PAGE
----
Hi! Could anybody help on how to create a golf ball in Sketchup?
Can you explain why you need to model the golf ball, rather than just draw a sphere with a golf ball texture?
Or is it just a skill-developing exercise?
I just had a look at a close up photo of a golf ball. It’s quite hard to work out how to get the even distribution of dimples on a sphere. I tried to see if the pattern would map onto an icosahedron - it looks as if it might, but not easily.
It’s just like I didn’t find a way to create such a shape here in SU and supposed that somebody could advise a way to do this and it will be a helpfull next time when I need some similar shape to be created. And I’m trying to get to know abilities of SU.
If you look closely at the above image, you can see ‘spherical triangles’ of dimples which looks as if an icosahedron might be a place to start.
There’s a plugin on the SketchUcation plugin store to draw regular Polyhedra, including the icosahedron - https://sketchucation.com/pluginstore?pln=polyhedra.
You can draw the sphere manually, but it’s much easier to use the plugin 3D Shapes, also from the SketchUcation plugin store. See https://sketchucation.com/pluginstore?pln=jwm_shapes
You could then draw a sphere of the same radius as the icosahedron, work out where they intersect, around one face, and subtract the dimples using Solid Tools (which you have in Pro) then array the result around the icosahedron.
Not simple, though. I haven’t the time to try to work it out, but those hints might get you going in the right direction.
Looking again, though, the triangles aren’t big enough to fit an icosahedron. Maybe a bigger spherical triangle to start with on the golf ball, covering four dimples rather than three?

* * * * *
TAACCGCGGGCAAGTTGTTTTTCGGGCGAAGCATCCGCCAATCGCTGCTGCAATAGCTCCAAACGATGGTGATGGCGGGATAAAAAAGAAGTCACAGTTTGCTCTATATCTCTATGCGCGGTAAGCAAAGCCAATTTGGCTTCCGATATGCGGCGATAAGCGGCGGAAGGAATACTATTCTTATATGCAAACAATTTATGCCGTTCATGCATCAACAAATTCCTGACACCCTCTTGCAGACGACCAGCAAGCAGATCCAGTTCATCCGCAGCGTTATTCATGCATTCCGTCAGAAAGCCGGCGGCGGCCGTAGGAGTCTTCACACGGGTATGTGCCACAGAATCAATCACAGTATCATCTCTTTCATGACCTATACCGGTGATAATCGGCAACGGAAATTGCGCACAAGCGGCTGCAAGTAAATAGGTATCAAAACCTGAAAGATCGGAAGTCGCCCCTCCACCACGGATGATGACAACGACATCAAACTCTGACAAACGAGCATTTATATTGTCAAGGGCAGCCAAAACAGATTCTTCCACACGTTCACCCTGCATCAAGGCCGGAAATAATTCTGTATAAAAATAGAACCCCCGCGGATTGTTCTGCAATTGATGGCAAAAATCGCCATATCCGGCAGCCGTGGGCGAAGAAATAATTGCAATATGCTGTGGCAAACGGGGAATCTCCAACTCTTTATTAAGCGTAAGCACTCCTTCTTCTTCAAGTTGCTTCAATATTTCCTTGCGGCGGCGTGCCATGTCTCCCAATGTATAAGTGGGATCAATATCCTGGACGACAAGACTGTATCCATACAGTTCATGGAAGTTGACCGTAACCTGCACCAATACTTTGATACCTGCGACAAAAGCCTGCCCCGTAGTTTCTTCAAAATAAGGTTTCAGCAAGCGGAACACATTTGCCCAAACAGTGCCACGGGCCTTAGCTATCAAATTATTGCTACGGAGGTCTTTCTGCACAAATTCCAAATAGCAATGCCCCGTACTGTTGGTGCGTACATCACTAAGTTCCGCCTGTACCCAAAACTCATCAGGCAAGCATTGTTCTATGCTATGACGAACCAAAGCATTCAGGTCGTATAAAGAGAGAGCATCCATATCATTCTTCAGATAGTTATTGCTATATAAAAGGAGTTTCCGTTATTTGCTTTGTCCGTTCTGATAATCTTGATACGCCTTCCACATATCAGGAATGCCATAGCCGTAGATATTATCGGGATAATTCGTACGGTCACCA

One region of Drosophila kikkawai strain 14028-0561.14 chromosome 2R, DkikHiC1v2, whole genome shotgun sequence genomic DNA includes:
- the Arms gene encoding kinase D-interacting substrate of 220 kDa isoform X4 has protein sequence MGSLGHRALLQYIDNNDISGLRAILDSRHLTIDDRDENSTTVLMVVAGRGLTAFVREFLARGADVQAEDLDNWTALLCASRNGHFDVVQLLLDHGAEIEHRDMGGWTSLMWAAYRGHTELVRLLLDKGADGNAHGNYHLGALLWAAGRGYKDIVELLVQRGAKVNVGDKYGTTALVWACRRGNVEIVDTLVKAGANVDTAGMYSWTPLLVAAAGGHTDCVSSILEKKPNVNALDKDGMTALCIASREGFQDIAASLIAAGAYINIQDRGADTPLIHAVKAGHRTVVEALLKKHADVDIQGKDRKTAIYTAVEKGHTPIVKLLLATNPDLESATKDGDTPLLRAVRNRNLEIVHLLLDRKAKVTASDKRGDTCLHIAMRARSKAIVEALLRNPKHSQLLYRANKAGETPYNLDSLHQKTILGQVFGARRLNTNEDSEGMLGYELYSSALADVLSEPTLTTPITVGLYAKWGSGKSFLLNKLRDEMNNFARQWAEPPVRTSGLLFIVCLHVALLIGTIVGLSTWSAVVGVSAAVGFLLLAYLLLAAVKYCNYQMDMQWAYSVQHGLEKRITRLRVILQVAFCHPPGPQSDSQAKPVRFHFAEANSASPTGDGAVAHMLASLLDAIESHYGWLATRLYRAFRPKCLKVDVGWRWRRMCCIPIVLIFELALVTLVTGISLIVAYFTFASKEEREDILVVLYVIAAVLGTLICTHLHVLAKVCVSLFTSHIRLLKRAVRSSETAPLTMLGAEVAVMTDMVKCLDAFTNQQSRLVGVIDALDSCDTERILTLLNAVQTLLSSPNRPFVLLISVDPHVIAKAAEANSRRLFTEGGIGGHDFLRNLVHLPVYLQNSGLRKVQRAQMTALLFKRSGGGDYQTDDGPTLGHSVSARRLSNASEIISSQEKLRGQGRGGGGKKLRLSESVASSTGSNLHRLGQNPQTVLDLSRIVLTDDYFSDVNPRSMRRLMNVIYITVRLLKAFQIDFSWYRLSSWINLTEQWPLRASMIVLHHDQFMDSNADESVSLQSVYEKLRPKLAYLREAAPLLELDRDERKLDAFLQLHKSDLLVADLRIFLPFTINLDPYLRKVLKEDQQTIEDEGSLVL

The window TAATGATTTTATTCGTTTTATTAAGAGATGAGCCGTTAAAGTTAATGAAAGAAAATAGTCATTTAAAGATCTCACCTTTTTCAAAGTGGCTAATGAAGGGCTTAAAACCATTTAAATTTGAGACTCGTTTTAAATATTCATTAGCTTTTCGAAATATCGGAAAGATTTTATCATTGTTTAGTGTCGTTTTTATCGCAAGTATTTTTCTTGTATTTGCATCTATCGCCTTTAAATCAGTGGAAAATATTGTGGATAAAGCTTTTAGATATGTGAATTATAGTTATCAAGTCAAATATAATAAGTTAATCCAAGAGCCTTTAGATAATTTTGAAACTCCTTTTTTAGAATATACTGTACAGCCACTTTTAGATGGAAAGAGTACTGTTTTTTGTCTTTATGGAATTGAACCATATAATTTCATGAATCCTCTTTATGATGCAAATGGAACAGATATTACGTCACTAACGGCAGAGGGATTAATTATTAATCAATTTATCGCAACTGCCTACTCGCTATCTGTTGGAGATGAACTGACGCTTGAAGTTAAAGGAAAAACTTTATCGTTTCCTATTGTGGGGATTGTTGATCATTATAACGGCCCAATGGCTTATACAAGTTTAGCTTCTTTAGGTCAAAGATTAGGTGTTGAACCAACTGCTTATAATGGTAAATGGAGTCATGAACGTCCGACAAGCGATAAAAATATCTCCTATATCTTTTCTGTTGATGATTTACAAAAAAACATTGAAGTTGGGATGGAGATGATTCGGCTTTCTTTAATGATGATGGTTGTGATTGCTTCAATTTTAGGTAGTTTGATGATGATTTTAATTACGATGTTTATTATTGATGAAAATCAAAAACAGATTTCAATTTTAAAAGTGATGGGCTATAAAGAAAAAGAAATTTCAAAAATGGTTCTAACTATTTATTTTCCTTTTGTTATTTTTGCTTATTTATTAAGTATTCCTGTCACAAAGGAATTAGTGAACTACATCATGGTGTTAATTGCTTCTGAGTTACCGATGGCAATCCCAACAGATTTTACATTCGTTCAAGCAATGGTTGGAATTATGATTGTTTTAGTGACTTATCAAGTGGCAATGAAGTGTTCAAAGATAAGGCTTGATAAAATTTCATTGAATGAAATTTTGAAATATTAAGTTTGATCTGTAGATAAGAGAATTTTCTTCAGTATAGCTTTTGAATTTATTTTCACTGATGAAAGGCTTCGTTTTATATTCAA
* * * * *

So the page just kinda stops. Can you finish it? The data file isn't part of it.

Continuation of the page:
This patent shows several different ways to space the dimples - note that the dimples are not all the same size.
@jimhami42 thanks - a useful resource. So my guess of a possible icosahedral pattern wasn’t too wide of the mark!
It’s still difficult to see how to draw a spherical triangle with regular and symmetric faces though. Maybe a bit of Ruby coding? The usual method of rotating a semicircle doesn’t produce the right pattern of faces for this purpose.
Haven’t time to pursue this line of thought any further tonight, though.
Maybe do some trig to calculate the positions of all the circular dimple centres, then convert from spherical coordinates to cartesian to place them? I saw reference recently on this forum of a plugin to do that.
Did a bit of Goggle searching and the only thing standard about golf balls is the diameter and weight. The number of dimples varies among brands. Seems to run in the 300 to 400 range. Seems most use a layout around some form of Polyhedra. Do some research and try the plugins john mcclenahan. suggested and good luck. I’m getting a headache from the math potential already.
This is one of the simpler-appearing patterns from @jimhami42’s reference:
This one is more octahedral than icosahedral.
Whereas this one IS icosahedral:
Happy head scratching, @yuri_ch!
NOT a simple question to answer, but an interesting one.
You could try something like this, but with more hexagons (of course):
or you could modeling in Blender and import it in SketchUp (it’s more easy)
I also remembered Box’s solution for something similar: Flattening faces on a sphere